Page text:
Tuesday, April 21, 2015

Slate of forfeiture reform bills heard, but not much moving and time is short

Quite an array of bills on asset forfeiture reform have been featured lately on the western side of the capitol, if not so much in the press. Rep. David Simpson's legislation to abolish civil forfeiture entirely was heard in House State Affairs last week. And several notable bills on the topic were on the agenda in the Texas House Criminal Jurisprudence Committee last night, primarily pressed by advocates from the conservative Institute for Justice and the Texas Public Policy Foundation. (Your correspondent supported these measures on behalf of the Texas Criminal Justice Coalition.)

Of the bills reviewed last night by Chairman Abel Herrero's committee, Rep. Jason Villaba's HB 2116 drew perhaps the most animated law enforcement opposition. That bill would restrict what police and prosecutors could spend money on to items listed in the code and require additional, quarterly reporting of expenditures posted on the agency's website. He's aiming to confront the situation former Dallas DA Craig Watkins created when he used forfeiture funds to settle a lawsuit stemming from a traffic accident he caused. Prosecutors do not want the public to have access to that information, objecting to additional reporting requirements. But the vehemence with which they objected to seemingly banal language limiting expenditures to articulated categories makes one think there must be a lot of expenditures that don't fit within those strictures. Else, why all the weeping and gnashing of teeth over holding them accountable to the text of the law?

There were several other good forfeiture reform bills on the Criminal Jurisprudence roster. Rep. Matt Schaefer's HB 1975 would put the primary burden on prosecutors to disprove an innocent owner claim. Rep. Jeff Leach's HB 249 and Phil Stephenson's HB 472 would install additional reporting about seizures and whether they stemmed from criminal convictions. And Rep. Terry Canales' HB 1012 would change the standard by which prosecutors must prove assets are related to criminality from the current "preponderance of the evidence" to "clear and convincing." (This is a companion to Chuy Hinojosa's SB 95, which is presently stalled in the Senate Criminal Justice Committee; see prior Grits coverage of that bill.)

With this much bipartisan interest, one would think forfeiture reform might stand a chance this session. But time is short - less than six weeks remain in a 20 week session - and no forfeiture reform bill has yet been voted out of committee in either chamber. Further, the Criminal Jurisprudence Committee, while being referred the most bills of any standing House committee, has so far voted out fewer than 20, putting it on a much slower pace than its peers. So unless Chairman Herrero and Co. act on these with uncharacteristic alacrity, there may not be time for anything but a floor amendment strategy. And even then, with so few bills moving on the topic anywhere in the process, there aren't many captions floating around to be amended.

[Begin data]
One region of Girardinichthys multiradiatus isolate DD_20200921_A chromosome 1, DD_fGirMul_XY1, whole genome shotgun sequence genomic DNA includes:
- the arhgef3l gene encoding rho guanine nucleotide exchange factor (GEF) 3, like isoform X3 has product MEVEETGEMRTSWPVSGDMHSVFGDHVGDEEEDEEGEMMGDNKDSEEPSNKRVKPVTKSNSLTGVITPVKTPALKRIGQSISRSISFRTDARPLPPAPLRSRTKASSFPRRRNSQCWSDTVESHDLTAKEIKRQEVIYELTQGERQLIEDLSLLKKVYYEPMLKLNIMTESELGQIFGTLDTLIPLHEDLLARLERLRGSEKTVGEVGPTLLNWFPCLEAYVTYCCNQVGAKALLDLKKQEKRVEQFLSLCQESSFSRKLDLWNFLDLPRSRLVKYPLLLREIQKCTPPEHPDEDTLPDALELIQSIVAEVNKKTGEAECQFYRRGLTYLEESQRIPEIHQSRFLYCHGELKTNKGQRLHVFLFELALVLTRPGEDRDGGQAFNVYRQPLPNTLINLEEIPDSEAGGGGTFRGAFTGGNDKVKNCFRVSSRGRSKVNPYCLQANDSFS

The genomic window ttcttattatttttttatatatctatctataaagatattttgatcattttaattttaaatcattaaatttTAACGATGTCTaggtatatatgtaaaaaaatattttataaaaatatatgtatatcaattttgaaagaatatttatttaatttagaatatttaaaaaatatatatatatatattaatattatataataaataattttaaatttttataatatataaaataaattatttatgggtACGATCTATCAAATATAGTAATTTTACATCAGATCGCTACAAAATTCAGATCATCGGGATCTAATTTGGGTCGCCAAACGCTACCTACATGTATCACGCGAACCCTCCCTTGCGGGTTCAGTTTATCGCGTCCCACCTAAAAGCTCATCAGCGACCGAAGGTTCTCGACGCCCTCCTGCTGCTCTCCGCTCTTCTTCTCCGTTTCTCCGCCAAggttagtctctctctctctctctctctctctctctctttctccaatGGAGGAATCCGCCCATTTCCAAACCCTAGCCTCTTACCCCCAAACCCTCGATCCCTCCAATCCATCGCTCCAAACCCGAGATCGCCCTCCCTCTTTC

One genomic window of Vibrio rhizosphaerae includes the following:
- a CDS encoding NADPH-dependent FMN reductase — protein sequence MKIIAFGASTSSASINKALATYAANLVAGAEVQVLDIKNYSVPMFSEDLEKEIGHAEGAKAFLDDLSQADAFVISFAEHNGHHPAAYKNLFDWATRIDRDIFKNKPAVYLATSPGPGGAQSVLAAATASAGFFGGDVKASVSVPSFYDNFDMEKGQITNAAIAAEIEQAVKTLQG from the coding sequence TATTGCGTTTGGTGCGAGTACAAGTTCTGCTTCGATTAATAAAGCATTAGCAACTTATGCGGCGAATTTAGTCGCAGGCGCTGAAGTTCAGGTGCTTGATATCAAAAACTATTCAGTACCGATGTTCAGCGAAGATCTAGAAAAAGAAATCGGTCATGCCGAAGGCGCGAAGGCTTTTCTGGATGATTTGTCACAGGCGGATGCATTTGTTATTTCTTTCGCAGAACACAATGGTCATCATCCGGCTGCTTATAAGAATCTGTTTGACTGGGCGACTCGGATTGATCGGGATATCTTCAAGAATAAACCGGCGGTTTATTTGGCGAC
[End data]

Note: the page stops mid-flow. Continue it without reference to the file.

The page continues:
Still, there have been lots of good ideas proffered on forfeiture this session and good groundwork laid for the issue going forward. None of these bills were filed in 2013 and often it takes two or three sessions for new suggestions to percolate their way through the process.

At a minimum, there's clearly enough interest in the House that the Criminal Jurisprudence Committee deserves an Interim Charge to study these suggestions and other potential forfeiture reforms. Perhaps with a little more interim prep and study, these ideas could enter the 85th Texas Legislature with more momentum or even support from the leadership. This year, the effort's been more of  a bottom-up affair.


Anonymous said...

HB2116 NEEDS TO PASS! Yes, the public should have the right to know. Purchases with these funds should be very restricted and published for public viewing whether requested or not.

Anonymous said...

Isn't this the same source of funds that paid for a lot of people and their families to go to Hawaii for "training." Think it was one of the towns on I-10 around San Antonio?

Anonymous said...

I still find it stinky (and a huge conflict of interest) that prosecutors and police are allowed to spend the funds they recover! Wrong kind of incentive. And too bad if they don't like the restrictions - they always have the option of NOT spending it.

TriggerMortis said...

This is Texas, the reddest state in the union. No way in Hell that republican legislators take these millions away from law enforcement. No. Way. In. Hell.

Republican controlled states steal using this unconstitutional process to help make up for the shortfall in funding caused by their refusal to tax their constituents.

I will gnaw my left arm off beginning at the elbow if this method of theft is ever outlawed in any republican state.

Gritsforbreakfast said...

None of these incrementalist bills outlaw forfeiture, TM. Simpson filed one that does that but it's languishing in another committee.

Anonymous said...

They stole it, they should be allowed to keep it.